The Highly Detailed Precarious Painted Cities of Amy Casey

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The cities of Amy Casey exist precariously.  Buildings tower, tilt, and balance about to topple.  Much like actual city life, the metropolis’ in Casey’s paintings can seem like a hard-fought existence bound by community.  Further tying her paintings with actual cities are the buildings that actually inhabit both worlds – amazingly, every single home and building in Casey’s paintings is based on one of her numerous photographs of actual structures.  In her statement, Casey says of her work:
“Cities are fascinating creatures that I am just beginning to scratch the surface of.  The work and organization that goes into a city’s creation and evolution, the constant shifting and adaptations, and the sometimes hidden history of these changes and a city’s dependence on civilian cooperation are things I like to think about.”

Also, check out a short documentary on Amy Casey here.

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Darren Pearson’s Skeletal Light Paintings

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Light painting or light illustration has been a trending technique of late.  Darren Pearson‘s skeletal pieces, though, are much more complex than most of the work we often seem to come across.  While the camera shutter is open Pearson moves a light much like a brush which leaves its trail on the resulting photograph.  The image appears to take up physical space and leave a haunting glow on its surroundings.  Each piece also interacts with the surrounding scene, the California landscape which figures largely in much of Pearson’s work.   [via]

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The Obsessively Detailed Linocut Portraits Of Mircea Popescu

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Romanian artist Mircea Popescu‘s series Head Stock unravels the typical portrait.  These obsessively detailed pieces are linocut prints – the image etched, inked, and impressed on paper.  Portraits often become stand-in’s for the sitter they identify.  Instead, Popescu’s faces float independent of bodies and clear facial features.  The images  seem to be piled with countless layers hinting at a physical face and pointing to something deeper behind it.  The complexities of the Popescu’s faces reflect the intricacy of identities behind portraits.

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Whimsical And Strangely Stiff Illustrations Inspired By Music

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Angela Dalinger’s illustrations are difficult not to fall in love with. They are funny, whimsical, strangely stiff, and make us nostalgic for our own lofty teenage renditions of music, art, and adulthood.

The playful bio on her website only adds to the cryptic childlike mystique-

“I’m 29. I live in a very small town very close to Hamburg since I escaped from there. I am busy working on my career in illustration, means I’m mostly busy painting and drawing and being nuts. I’m born as Sandra Angela Wichmann and use my artist name since 2 years, simply because I really hate my real surname.”

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Watercolor Paintings of Imagined Epic Proportions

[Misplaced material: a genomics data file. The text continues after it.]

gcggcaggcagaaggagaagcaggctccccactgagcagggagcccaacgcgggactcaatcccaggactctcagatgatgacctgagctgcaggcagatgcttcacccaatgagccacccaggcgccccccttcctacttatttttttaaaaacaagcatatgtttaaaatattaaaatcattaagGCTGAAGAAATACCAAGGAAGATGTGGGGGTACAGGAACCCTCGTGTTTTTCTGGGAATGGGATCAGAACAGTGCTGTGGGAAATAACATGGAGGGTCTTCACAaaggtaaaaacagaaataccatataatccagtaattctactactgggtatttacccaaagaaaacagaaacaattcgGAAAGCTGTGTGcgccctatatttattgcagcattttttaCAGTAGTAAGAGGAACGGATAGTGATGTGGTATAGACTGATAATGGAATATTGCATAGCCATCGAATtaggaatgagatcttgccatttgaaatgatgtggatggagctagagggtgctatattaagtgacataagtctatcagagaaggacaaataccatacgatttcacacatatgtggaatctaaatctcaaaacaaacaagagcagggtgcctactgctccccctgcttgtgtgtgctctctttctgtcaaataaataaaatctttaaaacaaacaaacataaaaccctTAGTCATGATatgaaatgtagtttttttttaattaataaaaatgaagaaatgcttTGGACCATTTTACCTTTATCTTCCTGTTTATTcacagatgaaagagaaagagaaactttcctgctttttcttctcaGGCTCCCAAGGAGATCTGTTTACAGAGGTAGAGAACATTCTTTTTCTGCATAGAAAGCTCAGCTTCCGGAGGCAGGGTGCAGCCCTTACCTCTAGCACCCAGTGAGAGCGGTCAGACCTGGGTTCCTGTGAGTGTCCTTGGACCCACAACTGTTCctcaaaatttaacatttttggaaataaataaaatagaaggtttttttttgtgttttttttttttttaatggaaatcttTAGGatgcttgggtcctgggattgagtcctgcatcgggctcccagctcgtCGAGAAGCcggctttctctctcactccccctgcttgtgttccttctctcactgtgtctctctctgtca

Rob Sato - Watercolors Rob Sato - WatercolorsRob Sato - WatercolorsRob Sato’s watercolor paintings are whimsical clashes of documented history and personal dreaming: a magpie pictorial narrative of his own internal processing system or as he says, an “extension of writing” and “sifting through garbage. Getting a lot of trash out of my head.” His ability to condense worlds, communities, and landscapes into one surreal solid depiction, interestingly enough, conceptually harkens back to Vincent VanGogh’s statement on the watercolor medium itself as “a splendid thing” to “express atmosphere and distance, so that the figure is surrounded by air and can breathe in it.”

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Dad’s Illustrates With Each Day’s Lunch for Five Years

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It’s difficult to not get nostalgic seeing these little lunches.  Graphic designer David Laferriere had already been making lunch for his children.  One morning he found a permanent marker near the sandwiches.  Five years later, Laferriere has drawn illustrations on nearly 1,100 of his children’s lunch bags.  Depending on his morning inspiration, Laferriere will draw a different image each morning – animals, robots, monsters, even images that play with the shape of the sandwich.  [via]

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The Smooth And Surreal Illustrations of Ville Savimaa

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The illustrations of Ville Savimaa are smooth.  The soft curves and soft colors combine to   produce dreamy scenes.  He fuses elements of nature, animals, people, and fashion, to complete very complex compositions that are not overly busy.  Savimaa begins his pieces in pencil and completes them digitally.  His clean and fluid style as an illustrator has won him several high profile clients including Adidas, Disney, Nokia, and Sony.

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The Sky Illustrations Of Thomas Lamadieu

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While many of us as tourists may walk looking up at the tops of buildings, artist Thomas Lamadieu is looking at the sky.  Lamadieu uses negative space to create playful drawings and illustrations.  Utilizing photographs of a sky squeezed between rooftops, he illustrates within the patches of blue.  The pieces of sky cut out by the buildings are a point of inspiration for Lamadieu culling stories from the shapes he’s dealt.  Rather than being a limit, they become a point of departure.

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